Now Is Time to Contact Congress – Include WOTC in Tax Extender

If you or your clients would be adversely affected by the expiration of the WOTC program on December 31 (just one month away), then NOW is the time to contact your member of Congress.
You don’t have to speak with the member directly. Speak with the staff member that answers the phone. Send them a fax. Send them a letter. (Unless, you have an existing relationship with a specific member of your Congress person’s office, I don’t recommend relying on email.) Tell them your story and ask them to support including WOTC in the year-end tax extenders legislation.
Contact information for members of Congress is available at and  or (202) 224-3121 or (202) 225-3121.  An online directory I recently discovered, provided by the Conservative Caucus appears to be a thorough resource also, including fax numbers, email addresses, and links directly to each Member’s website.
Below are some informational points that I sent to my Congressman Dan Lungren just this morning. Since we already know each other, I sent my correspondence directly to Congressman Lungren’s District Director in California. She very kindly responded to my e-mail in less than twenty minutes.

“I am going to forward your email to our Legislative Counsel in DC as he will brief the Congressman on the legislation and the latest developments.”

As the year’s end approaches, Tax Extenders are, or will soon become a topic of discussion for Members of Congress. WOTC will be included in that discussion as one of the tax provisions to be extended.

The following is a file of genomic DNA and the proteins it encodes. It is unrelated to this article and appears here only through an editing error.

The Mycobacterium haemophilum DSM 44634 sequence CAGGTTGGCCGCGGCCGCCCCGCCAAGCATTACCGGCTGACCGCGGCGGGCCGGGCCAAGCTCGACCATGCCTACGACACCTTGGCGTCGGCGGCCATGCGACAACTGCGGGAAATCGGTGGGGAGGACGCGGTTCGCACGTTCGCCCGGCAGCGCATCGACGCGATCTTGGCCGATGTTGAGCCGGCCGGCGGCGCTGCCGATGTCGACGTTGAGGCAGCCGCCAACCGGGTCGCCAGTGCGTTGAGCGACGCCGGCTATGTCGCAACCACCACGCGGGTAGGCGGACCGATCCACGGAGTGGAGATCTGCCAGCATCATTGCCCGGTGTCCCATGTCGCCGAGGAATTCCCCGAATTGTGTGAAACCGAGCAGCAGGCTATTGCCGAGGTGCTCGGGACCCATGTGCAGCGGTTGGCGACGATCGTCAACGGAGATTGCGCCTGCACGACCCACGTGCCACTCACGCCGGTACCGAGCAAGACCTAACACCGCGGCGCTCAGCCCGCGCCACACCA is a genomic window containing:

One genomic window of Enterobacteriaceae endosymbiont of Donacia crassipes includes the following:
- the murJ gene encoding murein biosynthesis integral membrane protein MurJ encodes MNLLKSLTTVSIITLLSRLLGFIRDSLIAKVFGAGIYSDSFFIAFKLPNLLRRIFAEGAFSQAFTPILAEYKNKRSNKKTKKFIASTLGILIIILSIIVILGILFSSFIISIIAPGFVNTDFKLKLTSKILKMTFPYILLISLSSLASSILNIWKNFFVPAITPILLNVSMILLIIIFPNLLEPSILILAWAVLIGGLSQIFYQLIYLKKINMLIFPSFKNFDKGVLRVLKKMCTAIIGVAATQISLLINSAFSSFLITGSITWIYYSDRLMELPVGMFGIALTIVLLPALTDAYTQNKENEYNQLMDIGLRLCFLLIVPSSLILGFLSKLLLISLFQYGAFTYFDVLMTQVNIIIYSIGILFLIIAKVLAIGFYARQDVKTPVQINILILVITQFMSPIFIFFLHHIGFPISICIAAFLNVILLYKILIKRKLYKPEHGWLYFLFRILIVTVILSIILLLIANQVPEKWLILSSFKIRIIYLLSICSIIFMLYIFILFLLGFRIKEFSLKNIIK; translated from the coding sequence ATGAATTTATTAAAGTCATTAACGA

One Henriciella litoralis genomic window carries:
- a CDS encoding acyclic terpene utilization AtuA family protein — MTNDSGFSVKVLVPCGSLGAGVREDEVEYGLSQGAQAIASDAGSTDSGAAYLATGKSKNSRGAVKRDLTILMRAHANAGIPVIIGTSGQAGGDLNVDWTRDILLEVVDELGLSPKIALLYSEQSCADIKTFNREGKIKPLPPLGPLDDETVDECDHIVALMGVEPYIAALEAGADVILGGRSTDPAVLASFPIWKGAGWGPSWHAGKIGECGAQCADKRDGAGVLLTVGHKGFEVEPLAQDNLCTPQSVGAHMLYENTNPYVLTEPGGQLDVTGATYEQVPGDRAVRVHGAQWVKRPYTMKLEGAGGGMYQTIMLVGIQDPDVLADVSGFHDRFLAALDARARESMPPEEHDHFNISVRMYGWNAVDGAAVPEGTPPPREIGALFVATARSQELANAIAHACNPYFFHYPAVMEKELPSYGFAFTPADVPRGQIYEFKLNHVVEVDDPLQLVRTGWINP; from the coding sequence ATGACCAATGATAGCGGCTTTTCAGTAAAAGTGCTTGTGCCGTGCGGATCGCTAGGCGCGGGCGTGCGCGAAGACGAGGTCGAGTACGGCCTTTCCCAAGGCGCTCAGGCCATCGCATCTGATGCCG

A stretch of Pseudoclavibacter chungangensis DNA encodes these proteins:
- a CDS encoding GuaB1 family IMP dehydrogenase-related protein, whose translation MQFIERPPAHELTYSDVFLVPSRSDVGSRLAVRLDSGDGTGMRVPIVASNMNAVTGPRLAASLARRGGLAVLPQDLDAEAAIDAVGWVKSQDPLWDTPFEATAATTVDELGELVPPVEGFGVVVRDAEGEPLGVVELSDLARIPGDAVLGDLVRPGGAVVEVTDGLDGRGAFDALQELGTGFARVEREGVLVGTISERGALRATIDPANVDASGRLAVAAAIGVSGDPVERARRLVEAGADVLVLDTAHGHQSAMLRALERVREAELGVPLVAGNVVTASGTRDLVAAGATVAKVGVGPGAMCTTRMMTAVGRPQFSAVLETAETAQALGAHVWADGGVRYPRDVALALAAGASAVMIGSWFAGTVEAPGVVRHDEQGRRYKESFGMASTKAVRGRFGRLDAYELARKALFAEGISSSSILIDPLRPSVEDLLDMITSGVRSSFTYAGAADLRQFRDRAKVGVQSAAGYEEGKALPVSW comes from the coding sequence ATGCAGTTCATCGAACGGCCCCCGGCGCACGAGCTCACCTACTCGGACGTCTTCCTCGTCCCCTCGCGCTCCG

I have three points that the Congressman may find important.
1. All Non-Veteran Job Categories Will Expire. While the VOW to Hire Heroes Act extended through 2012 the WOTC categories for veterans, all other WOTC job categories are still slated to expire on December 31. The categories for disabled workers, at-risk youth, people living in distressed communities, etc. will all expire abruptly THIS YEAR unless WOTC is included in a tax extender bill.
2. Ending WOTC = Crushing Tax Increase on Employers: An abrupt end to these WOTC categories will result in a large tax increase to employers who have incorporated WOTC’s public-private sector partnership into their hiring practices.
3. Tax Extender Now – Followed Later By Due Diligence. The future of the WOTC program ought to be determined by a reasoned discussion in Congress – – not by letting it slip through the cracks at year-end. The recent VOW to Hire Heroes Act demonstrates that the effectiveness of WOTC is still recognized on both sides of the aisle — after 15 years in operation! If the rest of the WOTC program is to be discontinued, it should be done in an orderly way that allows employers to anticipate the change . . . after Congress has given due consideration to the issues.
Bottom Line: extend the entire WOTC program now for at least 12 months, giving Congress time to discuss its merits in 2012.
For my readers, I would also point out that if WOTC is not extended by the end of the year, it is still far from over.  There will be additional opportunities for reauthorization in 2012.  Although inconvenient, this would not be at all unusual for the WOTC program.
WOTC has been extended 7 times already since it’s origination in 1996.  Frequently, that process has involved “retroactive” reauthorization during the calendar year after its technical expiration.  In each such case, business continued as usually, with the exception that WOTC certification offices nationwide had to keep back their certifications until the reauthorization legislation finally went through.
My point: Be diligent now, but don’t worry yet.

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